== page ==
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What's Happening Underground?
Soil Temperature Investigation



Teacher Background
One winter, Journey North staff dug through the snow and stuck in a soil thermometer. When the air temperature was 2°F. below zero, the soil two inches down was 27°F. above zero! What was going on?

In the winter, soil temperatures tend to be higher than air temperatures. (See B, below. "Ground surface" is the air temperature.)
Soil can hold heat better than air does. It is also insulated by soil above it, vegetation, and snow. In fact, the deeper you go, the more insulation and the higher the average temperature, to a point. From about 30 to 200 feet below the surface, the soil temperature is relatively constant (about 55 degrees F.).

Air temperatures (and shallow soil temperatures) also fluctuate more than temperatures in deeper soils over the course of a day or year. (See A and B, below.)
It takes deeper soil layers longer to respond to changes in the surface that are caused by daily and seasonal changes in the amount of the sun's energy reaching the earth. By the time you reach about 30 feet deep, soil temperatures are fairly constant.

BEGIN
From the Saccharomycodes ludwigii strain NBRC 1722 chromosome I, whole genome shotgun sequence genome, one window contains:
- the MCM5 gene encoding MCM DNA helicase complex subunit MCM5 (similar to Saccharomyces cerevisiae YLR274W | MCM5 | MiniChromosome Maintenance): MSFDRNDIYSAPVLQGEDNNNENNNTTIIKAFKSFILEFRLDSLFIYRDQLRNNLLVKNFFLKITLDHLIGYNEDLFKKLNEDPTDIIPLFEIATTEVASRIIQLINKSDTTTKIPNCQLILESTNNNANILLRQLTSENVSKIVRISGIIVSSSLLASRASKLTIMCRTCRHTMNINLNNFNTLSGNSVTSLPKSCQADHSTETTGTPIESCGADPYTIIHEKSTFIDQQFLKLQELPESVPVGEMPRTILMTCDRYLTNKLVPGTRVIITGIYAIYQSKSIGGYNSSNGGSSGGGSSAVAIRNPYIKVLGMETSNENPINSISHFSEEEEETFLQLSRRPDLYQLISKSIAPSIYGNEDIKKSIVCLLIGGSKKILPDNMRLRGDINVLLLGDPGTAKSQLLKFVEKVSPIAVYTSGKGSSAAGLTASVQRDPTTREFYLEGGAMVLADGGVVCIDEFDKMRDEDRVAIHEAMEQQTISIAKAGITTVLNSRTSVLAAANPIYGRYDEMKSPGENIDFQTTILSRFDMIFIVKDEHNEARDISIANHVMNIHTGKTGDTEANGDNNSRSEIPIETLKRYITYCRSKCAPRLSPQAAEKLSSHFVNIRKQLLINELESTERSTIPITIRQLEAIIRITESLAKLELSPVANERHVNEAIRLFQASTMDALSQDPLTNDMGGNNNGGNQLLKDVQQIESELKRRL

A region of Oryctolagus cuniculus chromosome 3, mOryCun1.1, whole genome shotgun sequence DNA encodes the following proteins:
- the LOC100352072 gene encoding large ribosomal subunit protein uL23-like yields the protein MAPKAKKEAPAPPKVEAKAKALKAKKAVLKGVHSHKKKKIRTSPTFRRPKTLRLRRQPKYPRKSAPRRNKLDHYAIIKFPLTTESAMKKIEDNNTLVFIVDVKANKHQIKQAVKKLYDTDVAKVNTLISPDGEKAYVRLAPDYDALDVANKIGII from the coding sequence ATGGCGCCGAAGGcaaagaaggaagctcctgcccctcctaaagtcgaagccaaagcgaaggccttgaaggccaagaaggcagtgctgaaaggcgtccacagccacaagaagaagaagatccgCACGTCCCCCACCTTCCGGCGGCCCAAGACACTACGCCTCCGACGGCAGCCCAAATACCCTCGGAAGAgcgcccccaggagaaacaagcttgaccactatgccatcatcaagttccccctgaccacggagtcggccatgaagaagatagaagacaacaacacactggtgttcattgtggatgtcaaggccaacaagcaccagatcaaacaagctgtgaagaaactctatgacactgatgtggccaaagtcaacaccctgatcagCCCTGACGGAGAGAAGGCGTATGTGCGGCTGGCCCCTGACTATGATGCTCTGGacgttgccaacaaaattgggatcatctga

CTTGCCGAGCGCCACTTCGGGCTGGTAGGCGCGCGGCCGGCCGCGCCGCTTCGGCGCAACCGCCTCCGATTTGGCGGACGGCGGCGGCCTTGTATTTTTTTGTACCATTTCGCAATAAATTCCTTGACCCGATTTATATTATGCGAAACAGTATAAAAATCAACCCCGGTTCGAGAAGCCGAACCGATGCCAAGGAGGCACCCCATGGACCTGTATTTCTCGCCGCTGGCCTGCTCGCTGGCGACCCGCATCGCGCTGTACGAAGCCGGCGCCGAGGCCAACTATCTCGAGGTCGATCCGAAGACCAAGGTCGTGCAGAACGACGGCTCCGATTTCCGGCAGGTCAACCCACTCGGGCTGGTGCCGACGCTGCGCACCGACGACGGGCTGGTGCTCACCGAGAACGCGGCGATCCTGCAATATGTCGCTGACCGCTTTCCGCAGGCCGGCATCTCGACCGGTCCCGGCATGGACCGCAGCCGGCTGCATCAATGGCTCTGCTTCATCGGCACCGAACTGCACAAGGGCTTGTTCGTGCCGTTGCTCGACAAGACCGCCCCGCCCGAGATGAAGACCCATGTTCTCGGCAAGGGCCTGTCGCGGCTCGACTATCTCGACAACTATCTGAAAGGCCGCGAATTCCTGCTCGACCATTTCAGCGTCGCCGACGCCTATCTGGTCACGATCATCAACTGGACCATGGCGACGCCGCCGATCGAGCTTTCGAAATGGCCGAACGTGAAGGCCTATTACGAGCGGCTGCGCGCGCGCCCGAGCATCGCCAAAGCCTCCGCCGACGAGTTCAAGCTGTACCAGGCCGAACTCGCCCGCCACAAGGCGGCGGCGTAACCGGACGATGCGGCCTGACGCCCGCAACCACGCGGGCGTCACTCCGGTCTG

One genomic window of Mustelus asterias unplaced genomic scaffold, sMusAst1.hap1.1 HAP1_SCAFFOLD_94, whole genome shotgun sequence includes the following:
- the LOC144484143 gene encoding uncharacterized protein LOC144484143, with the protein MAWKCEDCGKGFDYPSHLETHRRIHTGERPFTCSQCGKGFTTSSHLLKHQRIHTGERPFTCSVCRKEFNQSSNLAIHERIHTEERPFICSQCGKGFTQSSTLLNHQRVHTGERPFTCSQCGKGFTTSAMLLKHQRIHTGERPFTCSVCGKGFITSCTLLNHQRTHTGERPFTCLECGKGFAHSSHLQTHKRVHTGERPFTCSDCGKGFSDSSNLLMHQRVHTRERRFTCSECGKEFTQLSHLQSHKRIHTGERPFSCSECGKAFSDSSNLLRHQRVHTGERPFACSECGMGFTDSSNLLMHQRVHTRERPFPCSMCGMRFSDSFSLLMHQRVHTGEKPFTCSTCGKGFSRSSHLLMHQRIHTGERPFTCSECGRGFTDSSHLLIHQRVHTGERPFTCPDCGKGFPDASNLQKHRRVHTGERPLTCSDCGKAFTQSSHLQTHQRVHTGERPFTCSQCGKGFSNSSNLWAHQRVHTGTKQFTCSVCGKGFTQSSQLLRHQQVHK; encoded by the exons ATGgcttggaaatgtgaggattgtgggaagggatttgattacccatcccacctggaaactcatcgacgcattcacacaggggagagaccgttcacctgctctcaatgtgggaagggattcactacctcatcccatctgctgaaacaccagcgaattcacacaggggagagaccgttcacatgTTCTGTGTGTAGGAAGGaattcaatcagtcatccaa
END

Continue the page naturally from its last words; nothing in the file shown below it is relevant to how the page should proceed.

In the summer, the whole cycle reverses! (See B, below.)
In the spring, air and soil temperatures both rise, but the soil warms up more slowly.
So by the time summer comes, the soil temperature is lower than the air temperature. And the deeper you go in the summer, to a point, the cooler the soil is.

A. Soil temperatures over three days at different depths. (Click for a larger image.)

  • At shallow depths, soil temperatures fluctuate a great deal.
  • The deeper you go in the soil, the more constant the temperatures.

B. Soil temperatures during a year at different depths. (Click for a larger image.)

  • In the winter, the deeper the soil, the warmer the temperature. This reverses in the summer.
  • In general, deeper the soil, the more constant the temperatures.

 

Dig Deep in the Earth!
If you could dig deeper than 400 feet in the earth, you'd find that the temperature begins to rise again. (That's because radioactive elements deep in the earth are slowly disintegrating and producing heat.) Initially, it increases by an average of 1.5 degrees per 100 feet (or 25 degrees C per kilometer). At 24 miles below the earth's surface, the temperature averages 1,800 degrees F. The center of the earth (about 4,000 miles down) is closer to 8,000 degrees F.


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